Memory footprint of a class instance

Rene Pijlman reageer.in at de.nieuwsgroep
Thu Feb 20 02:20:19 CET 2003


dromedary:
>   def __init__(self, path):
>      self.pointer = open(path)
>      self.string = open(path).read()  
>      self.list = open(path).readlines()
>
>Then I instantiate the class like so:
>
>fh = FileInit('MY-PATH')
>
>Have I then already read the file into fh.string and fh.list

Yes, __init__ is executed when a class instance is created.

>or do they exist only if I call them by, say, 
>print fh.string

No. But you could implement it that way of course, by moving
read() out of __init__ and into string (which would need to be a
method or a property, not a normal attribute).

See aso
http://aspn.activestate.com/ASPN/Cookbook/Python/Recipe/131495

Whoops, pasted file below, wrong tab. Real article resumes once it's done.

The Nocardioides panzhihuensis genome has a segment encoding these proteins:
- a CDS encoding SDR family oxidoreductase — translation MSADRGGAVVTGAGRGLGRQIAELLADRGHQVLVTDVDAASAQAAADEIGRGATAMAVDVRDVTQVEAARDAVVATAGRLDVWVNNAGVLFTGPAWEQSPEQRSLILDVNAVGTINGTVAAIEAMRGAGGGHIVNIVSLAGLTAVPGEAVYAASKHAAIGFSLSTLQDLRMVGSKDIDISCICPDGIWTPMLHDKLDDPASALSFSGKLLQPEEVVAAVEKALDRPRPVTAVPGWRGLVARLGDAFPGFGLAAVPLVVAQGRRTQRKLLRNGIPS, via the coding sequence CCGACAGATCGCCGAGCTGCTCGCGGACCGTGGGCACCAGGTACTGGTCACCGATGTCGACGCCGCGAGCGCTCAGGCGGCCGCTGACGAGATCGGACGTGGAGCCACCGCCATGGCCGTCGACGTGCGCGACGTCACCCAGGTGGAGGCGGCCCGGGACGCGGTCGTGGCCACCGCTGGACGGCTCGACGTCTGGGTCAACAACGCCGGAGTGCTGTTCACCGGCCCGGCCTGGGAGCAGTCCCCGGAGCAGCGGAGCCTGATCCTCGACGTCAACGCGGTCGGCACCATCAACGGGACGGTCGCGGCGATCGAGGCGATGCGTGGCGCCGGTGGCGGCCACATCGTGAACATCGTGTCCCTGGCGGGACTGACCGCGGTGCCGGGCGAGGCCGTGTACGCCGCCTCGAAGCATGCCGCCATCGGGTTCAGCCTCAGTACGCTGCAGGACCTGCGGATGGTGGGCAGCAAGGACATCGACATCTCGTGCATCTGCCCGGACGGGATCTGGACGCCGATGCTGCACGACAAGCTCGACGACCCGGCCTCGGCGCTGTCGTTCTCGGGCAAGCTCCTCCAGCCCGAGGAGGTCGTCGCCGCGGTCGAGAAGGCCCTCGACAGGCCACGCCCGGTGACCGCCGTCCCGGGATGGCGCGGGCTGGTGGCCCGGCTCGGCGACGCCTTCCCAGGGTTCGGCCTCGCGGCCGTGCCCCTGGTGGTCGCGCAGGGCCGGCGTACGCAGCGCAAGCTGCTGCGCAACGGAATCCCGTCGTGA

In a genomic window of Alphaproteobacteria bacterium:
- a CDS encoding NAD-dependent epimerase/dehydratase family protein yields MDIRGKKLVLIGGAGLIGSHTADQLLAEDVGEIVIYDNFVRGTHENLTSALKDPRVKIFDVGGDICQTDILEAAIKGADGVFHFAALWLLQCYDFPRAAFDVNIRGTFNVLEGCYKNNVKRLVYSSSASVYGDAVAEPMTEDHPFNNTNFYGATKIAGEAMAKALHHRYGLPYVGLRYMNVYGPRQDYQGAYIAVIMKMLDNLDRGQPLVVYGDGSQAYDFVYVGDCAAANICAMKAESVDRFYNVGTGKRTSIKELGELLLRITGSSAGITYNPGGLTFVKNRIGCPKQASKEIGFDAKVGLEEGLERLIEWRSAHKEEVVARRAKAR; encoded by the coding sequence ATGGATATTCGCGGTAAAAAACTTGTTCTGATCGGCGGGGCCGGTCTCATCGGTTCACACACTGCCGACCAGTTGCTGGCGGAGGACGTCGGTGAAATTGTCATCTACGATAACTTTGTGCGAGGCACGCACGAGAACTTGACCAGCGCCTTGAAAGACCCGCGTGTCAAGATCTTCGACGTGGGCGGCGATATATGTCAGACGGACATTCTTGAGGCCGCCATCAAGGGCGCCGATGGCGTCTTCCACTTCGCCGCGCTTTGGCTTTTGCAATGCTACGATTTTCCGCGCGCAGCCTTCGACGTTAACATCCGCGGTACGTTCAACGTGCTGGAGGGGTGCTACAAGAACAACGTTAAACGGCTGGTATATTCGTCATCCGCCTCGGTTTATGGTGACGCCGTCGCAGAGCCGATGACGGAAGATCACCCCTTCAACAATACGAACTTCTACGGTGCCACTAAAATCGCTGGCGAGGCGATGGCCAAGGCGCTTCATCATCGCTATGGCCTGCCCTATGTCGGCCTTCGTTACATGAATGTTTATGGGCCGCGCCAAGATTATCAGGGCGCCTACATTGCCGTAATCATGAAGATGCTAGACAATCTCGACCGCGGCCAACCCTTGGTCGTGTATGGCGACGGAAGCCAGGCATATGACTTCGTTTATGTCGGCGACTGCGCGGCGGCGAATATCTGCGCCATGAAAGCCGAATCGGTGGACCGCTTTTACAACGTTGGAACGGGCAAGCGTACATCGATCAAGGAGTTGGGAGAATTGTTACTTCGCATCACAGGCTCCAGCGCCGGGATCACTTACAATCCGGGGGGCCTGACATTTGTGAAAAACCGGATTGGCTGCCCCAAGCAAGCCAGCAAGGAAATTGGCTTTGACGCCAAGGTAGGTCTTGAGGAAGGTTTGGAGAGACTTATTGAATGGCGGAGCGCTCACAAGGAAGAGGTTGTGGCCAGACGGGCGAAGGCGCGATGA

for another trick. A bit complicated if you ask me, but some
would perhaps call it Pythonic :-)

>BTW, the reason for the class is that when I've used this code
>
>f = open('MY-PATH').read()
>
>I get a perfectly nice pointer if I just put f on the command line and
>hit return. 

The above code reads the contents of the file into a string f.

This is what I see:

>>> f = open("d:\\x.txt").read()
>>> print type(f)
<type 'str'>
>>> print f
bla

And so I don't understand the rest of your story about the
behavior of read().

>If I'm mistaken in my assumptions or there's a easier way to 
>create strings and lists to slice and dice from files, please 
>let me know.

The problem may be in my limited grasp of the English language,
but I don't quite understand what you mean here.

-- 
René Pijlman

Wat wil jij leren?  http://www.leren.nl




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